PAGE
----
“It’s hard to be the kid who’s like, ‘I think we should do this,’” she says. But having a cohort of fellow EcoReps means she never feels alone. “We’re all freshmen, and we don’t really know the school yet. But it’s all of us working and trying to figure things out together.

“It’s a really community-oriented experience, which is nice.”

Stephanie Swartz
Wakefield, R.I.: Gilbert Hall

Stephanie Swartz initially didn’t apply to be an EcoRep, suspecting that an interest in physics and a place as a flute player in the College’s wind symphony would consume much of her time.

But she reversed her decision before she came to campus. Now she says that working as an EcoRep isn’t competing with education for her time; instead, it’s augmenting it.

“It’s a learning process for me. If I’m learning, I can help other people do it, too,” she says.

Swartz communicates sustainability news to her hallmates via a special eco-board on her floor, which she populates with information printed on reused materials, like salvaged cardboard.

“Instead of trying to guilt people into changing their habits, we talk about hope and the future,” she says. “We focus on what’s good to do, rather than what’s bad.”

Swartz was surprised when she arrived at Rochester to discover how many sustainability measures were already in place. As a result, she says, her job as an EcoRep isn’t so much about inventing mechanisms to improve sustainability as it is making students aware of programs and support that already exist.

For example, she says, she has been publicizing campus water refill stations that make it easier for students to refill water bottles, and the City Cycles program that allows students to rent—at no charge—a bicycle and helmet for the day.

“People are definitely willing to learn,” she says.

students FIRST FRESHMEN: Like each member of the first class of EcoReps, Lewandowski and Swartz (above) and Griggs (below) work with students living on the freshmen floors of Rochester’s dorms. (Photo: Brandon Vick)

Nicholas Lewandowski
Orchard Park, N.Y.: Gilbert Hall

Nicholas Lewandowski likes to think about sustainability from a scientific perspective.

“I like ecology and biology,” he says. “I’m interested in the scientific repercussions of our actions.”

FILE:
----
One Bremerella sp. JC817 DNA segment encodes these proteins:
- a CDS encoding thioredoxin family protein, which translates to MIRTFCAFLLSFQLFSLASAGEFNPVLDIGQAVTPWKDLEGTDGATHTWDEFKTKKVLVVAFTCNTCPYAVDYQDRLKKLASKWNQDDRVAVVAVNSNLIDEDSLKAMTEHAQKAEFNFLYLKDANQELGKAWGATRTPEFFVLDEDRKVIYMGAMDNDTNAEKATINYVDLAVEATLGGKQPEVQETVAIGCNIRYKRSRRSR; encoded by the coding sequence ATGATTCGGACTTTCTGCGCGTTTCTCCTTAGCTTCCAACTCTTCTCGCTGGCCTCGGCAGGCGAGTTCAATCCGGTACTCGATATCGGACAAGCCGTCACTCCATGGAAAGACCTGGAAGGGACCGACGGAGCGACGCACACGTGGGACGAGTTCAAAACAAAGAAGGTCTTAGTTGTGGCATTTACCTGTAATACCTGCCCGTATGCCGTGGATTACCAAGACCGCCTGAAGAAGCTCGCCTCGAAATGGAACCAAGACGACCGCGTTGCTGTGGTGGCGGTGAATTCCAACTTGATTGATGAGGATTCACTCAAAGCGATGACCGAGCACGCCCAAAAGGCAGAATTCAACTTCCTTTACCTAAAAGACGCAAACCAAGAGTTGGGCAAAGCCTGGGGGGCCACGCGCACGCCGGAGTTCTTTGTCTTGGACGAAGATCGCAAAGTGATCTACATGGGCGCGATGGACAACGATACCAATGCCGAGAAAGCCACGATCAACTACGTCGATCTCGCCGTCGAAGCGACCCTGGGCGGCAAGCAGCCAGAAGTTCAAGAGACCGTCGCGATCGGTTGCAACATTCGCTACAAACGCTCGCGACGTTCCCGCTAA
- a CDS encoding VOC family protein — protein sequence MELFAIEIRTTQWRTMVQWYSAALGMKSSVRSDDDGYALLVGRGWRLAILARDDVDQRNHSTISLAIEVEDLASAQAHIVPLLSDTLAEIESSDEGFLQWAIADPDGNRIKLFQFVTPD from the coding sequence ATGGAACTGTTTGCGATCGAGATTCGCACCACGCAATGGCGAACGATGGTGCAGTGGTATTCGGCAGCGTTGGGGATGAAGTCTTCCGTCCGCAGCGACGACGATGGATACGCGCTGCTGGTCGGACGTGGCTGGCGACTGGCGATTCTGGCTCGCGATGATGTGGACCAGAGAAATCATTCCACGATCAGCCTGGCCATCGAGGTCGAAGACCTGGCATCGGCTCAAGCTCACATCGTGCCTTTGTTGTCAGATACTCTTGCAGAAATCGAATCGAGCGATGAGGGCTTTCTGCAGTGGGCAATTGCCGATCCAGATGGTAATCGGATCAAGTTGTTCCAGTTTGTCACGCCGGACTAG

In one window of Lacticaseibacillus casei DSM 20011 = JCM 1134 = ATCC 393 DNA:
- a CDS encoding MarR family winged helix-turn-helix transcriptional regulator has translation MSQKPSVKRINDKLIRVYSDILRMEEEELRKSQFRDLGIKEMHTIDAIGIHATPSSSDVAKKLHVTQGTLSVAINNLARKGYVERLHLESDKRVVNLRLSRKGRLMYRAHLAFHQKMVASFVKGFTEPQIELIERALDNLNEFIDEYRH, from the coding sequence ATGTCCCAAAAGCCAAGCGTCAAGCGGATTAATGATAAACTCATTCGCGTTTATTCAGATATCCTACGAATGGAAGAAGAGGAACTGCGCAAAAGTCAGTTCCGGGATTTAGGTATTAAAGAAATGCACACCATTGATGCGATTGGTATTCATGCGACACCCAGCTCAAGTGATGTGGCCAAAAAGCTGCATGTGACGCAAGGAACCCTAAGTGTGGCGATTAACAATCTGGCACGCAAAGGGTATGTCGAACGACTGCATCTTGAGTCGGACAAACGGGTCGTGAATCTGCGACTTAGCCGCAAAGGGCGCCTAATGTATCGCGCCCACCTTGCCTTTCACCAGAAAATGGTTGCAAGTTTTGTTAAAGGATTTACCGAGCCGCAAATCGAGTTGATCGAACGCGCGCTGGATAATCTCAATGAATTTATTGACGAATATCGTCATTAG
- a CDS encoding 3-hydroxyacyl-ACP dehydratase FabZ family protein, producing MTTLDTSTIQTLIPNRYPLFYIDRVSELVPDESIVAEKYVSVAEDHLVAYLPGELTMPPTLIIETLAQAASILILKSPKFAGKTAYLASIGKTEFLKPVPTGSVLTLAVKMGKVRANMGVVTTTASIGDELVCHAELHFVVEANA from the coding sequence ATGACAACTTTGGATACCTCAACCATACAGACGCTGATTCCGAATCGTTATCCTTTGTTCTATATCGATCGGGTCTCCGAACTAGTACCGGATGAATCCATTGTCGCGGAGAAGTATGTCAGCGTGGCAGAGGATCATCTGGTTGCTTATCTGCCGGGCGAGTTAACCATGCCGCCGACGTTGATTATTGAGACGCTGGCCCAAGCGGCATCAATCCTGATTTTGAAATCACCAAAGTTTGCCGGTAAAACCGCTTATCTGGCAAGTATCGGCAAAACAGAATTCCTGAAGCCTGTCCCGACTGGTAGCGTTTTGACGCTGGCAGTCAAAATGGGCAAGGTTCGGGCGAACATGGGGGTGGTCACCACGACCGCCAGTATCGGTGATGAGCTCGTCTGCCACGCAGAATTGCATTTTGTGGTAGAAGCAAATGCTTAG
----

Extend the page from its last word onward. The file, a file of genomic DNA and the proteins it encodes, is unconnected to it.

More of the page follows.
“My family was always pretty ecologically responsible. And I felt through EcoReps, I could not just participate, but be a leader,” says Lewandowski, who is also a member of the Freshman Class Council.

It’s a good idea, he says, that the program focuses on first-year students. “We’re freshmen—and you might as well make changes when you’re forming new habits anyway.”

Developing new habits isn’t necessarily easy, even in a brand-new setting, but Lewandowski says the students on his floor are willing to try.

“There’s varying receptivity. On the whole, though, everyone’s willing to recycle, and to try to remember to turn lights off.”

As for how to influence his classmates, he says: “You just have to put yourself out there. It’s a lifestyle change that people can undergo.

“People have come to campus with different levels of ecological and environmental awareness. We’re trying to get everyone on the same page.”

The approach is subtle, he says, but the stakes are not. Always a committed recycler and water- and energy-conserver, Lewandowski says what he’s learned about sustainability as an EcoRep has expanded his awareness.

“It’s made me realize how urgent an issue sustainability is.”


Joey Griggs
Brick Town, N.J.: Tiernan Hall

“Our way of life isn’t sustainable, and there are so many little things people can change that will make a big difference in the long run,” says Joey Griggs, referring to efforts like switching off lights and turning off the faucet while brushing your teeth.

“I try to talk about it a lot—informatively, rather than critically,” he says.

Griggs first became interested in sustainability as a student at the Marine Academy of Technology and Environmental Science, a magnet high school in Manahawkin, N.J. There, he took part in activities like beach clean-ups and introducing environmental issues to elementary school students.

“I want to make making changes in their lives easier,” he says of his fellow students.

On Freshman Move-In Day in August, EcoReps went from room to room, encouraging students to break down their mountains of cardboard boxes and helping them to haul the cardboard away for recycling. It was a first step in fostering a recycling culture in the halls.

Griggs says students on his floors are receptive to his work, even if it comes with some good-natured kidding.

“Today I forgot my reusable water-bottle, so I had to buy this,” he says, holding a bottle of water marketed to be used once and thrown away. “When I walk into the hall carrying it, they’ll give me a hard time.”

“But,” he adds, smiling, “that just shows they’ve paid attention to what I’m saying.”

For more about the program, visit the EcoReps Web site.